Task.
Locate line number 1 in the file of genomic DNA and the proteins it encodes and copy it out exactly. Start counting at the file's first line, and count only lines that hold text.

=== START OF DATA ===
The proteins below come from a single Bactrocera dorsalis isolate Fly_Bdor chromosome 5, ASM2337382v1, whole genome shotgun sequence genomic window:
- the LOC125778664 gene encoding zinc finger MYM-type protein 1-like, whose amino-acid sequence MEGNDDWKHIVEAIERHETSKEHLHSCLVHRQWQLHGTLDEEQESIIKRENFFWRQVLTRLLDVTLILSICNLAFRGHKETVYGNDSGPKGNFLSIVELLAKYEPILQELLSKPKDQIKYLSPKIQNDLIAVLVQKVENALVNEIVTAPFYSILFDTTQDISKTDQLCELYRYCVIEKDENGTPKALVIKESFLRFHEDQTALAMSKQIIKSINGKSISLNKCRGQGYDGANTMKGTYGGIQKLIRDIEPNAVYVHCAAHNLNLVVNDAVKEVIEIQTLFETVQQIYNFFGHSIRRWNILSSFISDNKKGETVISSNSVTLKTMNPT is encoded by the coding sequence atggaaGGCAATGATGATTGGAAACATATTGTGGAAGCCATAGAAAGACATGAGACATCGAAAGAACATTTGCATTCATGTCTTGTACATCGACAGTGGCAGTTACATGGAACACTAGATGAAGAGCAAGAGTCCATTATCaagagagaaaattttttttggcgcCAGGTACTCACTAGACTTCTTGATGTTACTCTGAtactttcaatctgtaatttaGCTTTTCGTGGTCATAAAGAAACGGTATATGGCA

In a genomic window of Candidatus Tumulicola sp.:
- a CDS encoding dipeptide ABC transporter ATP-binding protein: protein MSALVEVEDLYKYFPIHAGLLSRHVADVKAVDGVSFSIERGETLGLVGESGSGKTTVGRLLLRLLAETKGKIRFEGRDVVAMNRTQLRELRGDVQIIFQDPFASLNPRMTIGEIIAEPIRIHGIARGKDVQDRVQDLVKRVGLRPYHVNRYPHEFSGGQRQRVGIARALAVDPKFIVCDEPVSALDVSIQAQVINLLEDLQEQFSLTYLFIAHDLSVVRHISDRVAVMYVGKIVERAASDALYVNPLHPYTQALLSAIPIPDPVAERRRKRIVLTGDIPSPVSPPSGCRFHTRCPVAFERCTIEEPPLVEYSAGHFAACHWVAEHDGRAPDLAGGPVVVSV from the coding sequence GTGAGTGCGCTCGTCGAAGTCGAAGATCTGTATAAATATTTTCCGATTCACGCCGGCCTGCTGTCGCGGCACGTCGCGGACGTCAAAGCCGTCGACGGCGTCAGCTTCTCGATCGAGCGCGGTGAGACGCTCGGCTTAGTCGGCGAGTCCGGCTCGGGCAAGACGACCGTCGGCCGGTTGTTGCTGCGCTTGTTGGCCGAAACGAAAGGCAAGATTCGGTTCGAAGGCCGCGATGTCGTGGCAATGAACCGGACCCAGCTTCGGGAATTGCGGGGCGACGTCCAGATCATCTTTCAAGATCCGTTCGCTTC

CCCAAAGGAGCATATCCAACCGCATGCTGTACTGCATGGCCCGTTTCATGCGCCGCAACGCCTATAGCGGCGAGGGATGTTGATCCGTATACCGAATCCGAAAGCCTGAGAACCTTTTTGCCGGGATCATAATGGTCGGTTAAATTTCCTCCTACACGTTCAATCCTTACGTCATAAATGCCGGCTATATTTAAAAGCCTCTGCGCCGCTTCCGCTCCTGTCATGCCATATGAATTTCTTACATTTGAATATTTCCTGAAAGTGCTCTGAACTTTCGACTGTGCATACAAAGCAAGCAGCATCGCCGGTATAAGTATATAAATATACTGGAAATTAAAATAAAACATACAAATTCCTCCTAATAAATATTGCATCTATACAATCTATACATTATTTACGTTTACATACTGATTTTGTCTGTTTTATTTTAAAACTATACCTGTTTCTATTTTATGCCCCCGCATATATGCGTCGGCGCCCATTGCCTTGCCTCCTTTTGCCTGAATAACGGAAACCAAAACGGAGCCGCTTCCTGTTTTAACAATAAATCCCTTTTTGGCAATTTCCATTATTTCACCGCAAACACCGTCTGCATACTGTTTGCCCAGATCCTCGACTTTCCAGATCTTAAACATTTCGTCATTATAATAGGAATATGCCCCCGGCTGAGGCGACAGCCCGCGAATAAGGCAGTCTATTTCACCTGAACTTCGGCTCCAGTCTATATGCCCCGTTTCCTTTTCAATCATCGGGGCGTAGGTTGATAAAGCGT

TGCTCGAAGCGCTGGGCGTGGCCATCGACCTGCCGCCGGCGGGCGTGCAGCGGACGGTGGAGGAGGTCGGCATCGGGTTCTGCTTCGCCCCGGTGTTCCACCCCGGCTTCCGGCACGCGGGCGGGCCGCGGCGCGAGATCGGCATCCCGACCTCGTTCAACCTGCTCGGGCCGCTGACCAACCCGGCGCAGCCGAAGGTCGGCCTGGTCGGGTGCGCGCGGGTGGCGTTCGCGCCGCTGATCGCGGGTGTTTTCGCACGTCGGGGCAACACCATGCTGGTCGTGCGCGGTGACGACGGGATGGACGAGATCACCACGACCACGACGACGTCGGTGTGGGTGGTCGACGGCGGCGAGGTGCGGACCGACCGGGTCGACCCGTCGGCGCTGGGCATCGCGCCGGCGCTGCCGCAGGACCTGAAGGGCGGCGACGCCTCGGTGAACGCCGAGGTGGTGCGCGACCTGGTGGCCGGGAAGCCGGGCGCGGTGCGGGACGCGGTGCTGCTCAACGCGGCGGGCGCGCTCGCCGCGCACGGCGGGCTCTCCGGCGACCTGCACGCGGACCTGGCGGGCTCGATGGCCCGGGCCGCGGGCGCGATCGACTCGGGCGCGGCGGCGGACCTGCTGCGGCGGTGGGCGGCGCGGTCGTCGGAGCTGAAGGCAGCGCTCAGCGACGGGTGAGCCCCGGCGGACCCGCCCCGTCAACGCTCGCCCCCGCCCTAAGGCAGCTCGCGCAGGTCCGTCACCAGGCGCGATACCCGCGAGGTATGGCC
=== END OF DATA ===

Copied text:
The proteins below come from a single Bactrocera dorsalis isolate Fly_Bdor chromosome 5, ASM2337382v1, whole genome shotgun sequence genomic window: